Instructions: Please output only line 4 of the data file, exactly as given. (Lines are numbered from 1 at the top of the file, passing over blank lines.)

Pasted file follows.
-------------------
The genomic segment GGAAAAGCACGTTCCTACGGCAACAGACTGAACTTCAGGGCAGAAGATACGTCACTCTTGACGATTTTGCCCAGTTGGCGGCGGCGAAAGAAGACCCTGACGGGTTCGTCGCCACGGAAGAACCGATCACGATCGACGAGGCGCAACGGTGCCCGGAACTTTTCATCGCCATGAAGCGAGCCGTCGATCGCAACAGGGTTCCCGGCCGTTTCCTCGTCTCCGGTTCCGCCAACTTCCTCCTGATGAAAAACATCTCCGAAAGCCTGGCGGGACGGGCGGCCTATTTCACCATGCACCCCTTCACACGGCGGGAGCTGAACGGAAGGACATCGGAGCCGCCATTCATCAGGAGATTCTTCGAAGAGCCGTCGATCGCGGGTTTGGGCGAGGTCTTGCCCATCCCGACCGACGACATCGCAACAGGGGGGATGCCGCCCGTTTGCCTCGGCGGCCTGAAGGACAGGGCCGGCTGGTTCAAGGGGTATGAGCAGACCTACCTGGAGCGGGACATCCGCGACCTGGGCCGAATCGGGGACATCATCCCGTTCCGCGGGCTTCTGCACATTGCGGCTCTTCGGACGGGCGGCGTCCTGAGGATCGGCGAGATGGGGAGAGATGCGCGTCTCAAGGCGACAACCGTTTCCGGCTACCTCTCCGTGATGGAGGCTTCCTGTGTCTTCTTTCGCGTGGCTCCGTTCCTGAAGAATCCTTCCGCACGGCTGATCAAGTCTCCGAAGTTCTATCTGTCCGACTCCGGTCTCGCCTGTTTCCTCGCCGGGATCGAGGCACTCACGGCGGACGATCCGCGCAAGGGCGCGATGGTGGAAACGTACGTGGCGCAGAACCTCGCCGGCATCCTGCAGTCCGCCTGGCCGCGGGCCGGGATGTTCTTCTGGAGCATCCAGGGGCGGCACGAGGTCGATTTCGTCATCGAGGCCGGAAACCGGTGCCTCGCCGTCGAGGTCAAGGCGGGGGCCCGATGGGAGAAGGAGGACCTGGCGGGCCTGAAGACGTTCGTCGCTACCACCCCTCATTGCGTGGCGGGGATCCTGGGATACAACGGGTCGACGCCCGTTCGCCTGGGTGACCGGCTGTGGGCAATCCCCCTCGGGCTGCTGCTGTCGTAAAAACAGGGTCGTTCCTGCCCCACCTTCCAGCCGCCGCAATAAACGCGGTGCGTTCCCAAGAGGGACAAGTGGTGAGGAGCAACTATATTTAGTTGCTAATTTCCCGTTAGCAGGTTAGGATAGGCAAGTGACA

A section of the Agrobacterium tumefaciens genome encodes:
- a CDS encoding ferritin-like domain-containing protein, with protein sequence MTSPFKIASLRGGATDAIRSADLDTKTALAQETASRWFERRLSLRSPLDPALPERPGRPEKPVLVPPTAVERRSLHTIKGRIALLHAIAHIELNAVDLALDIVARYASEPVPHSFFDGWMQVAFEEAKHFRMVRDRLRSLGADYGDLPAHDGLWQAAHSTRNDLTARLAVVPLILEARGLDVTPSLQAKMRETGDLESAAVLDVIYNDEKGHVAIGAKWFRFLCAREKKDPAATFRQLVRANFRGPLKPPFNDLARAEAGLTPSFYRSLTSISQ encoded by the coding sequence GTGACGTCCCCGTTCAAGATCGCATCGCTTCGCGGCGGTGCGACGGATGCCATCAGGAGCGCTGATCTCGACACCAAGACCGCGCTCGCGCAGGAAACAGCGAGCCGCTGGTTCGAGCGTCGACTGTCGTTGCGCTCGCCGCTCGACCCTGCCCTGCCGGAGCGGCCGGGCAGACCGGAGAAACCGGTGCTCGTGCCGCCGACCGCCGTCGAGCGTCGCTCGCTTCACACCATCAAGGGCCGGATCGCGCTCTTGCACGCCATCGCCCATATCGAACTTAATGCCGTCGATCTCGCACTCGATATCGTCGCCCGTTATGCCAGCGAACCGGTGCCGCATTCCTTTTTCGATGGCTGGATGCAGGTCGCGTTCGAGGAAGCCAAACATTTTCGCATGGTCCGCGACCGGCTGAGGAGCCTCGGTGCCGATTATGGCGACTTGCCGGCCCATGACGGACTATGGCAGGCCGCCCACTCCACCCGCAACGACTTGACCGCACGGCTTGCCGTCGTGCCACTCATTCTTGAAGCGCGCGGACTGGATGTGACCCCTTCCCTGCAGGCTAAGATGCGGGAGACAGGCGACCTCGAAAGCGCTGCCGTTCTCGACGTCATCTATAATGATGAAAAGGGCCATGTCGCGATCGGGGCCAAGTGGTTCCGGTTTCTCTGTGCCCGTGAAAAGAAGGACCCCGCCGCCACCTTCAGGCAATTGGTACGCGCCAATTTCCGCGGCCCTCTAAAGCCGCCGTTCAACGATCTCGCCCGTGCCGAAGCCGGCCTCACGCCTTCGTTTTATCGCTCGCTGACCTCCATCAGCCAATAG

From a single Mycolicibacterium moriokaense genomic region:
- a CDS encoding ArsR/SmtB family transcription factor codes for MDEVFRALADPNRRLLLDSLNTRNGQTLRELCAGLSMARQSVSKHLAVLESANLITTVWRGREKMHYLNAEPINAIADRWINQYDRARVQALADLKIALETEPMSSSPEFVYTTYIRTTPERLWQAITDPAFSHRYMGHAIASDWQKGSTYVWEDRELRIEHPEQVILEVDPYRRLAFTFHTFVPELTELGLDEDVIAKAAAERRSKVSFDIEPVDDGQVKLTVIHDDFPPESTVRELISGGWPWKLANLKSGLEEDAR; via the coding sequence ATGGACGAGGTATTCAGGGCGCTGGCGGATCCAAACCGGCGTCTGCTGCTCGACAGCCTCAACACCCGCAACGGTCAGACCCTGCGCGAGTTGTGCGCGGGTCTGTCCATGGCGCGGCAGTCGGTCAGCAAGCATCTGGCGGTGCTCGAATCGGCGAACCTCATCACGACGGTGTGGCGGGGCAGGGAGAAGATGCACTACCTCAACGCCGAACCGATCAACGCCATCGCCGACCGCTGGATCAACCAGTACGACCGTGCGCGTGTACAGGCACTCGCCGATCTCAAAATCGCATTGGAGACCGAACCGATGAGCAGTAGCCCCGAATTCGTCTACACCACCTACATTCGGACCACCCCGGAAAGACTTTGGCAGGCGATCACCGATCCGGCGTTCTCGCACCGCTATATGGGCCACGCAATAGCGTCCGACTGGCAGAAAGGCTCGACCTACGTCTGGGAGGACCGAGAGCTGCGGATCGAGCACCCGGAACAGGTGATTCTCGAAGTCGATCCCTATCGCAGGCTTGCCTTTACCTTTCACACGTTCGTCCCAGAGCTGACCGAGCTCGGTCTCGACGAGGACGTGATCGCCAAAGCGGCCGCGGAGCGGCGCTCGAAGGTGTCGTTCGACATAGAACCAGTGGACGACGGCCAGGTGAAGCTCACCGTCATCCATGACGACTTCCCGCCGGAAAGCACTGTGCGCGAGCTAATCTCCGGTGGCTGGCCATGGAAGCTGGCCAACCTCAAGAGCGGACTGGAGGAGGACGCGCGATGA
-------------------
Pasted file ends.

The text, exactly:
From a single Mycolicibacterium moriokaense genomic region: